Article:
In the following diagram, the dump-in is from the seam with the objective to create a shallow to deep rebound (left side drawing) or to use the wall / corner to rebound the puck inside out. This type of play creates blind-side defenseman pivots if the puck is dumped from an inside position (between two def.). Problems with pivots, screen outs, and puck retreval are again the main objectives of inside out wall dump play.

 

The object of the following plays (strong side) as shown below are to bring the puck back to the seam forcing perhaps a bad pivot, retreval, or support play. In the Cross-corner play, the objectives are to either; force a bad pivot and/or retreval or, puck pick-up by support player.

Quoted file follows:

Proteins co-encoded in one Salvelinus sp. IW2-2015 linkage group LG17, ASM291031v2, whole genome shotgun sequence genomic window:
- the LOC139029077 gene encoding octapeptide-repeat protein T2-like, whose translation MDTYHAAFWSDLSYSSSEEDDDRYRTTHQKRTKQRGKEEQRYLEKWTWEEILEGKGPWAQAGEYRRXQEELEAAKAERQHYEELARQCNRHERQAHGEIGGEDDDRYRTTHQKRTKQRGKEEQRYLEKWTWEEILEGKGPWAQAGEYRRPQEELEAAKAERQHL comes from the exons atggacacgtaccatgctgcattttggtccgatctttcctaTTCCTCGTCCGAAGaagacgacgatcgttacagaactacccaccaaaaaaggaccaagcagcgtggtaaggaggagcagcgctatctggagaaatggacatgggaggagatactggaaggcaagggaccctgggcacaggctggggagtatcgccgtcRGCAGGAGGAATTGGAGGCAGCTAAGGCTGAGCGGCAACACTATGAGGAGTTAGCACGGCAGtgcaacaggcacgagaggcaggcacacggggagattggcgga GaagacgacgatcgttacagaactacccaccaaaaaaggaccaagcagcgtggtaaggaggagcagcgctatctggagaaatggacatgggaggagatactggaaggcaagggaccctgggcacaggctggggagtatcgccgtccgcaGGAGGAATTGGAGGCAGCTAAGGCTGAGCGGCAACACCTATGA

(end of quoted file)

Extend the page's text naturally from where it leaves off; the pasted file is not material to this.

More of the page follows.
3 - The Side Wall  Zones (3A, 3B, 15A, 15B)

Inherent characteristics:

 

 

      

 

Zone Rating based on skill, combative, intelligence, endurance (type), and speed 

1 - minimal      3 - fair      5 - average     7- moderate    10 - maximal

Description: Side Wall Zones

1 - 3 basic lanes to enter or exit.

characteristics: Into or out of using the side wall lane, and/or into  or out of using mid ice.

 

2 - sealed off on  one side

Side characteristics: Tall or short end glass, tall or short side glass, high or low mid boards, lively or dead mid boards, inset or flush dasher board setup, yield or unyielding glass system, coarse or groomed edges..

Skill Description

D-zone Rating

O-zone

Rating

Side wall zones  

Skating Short game skills (0-30ft)

8-10

8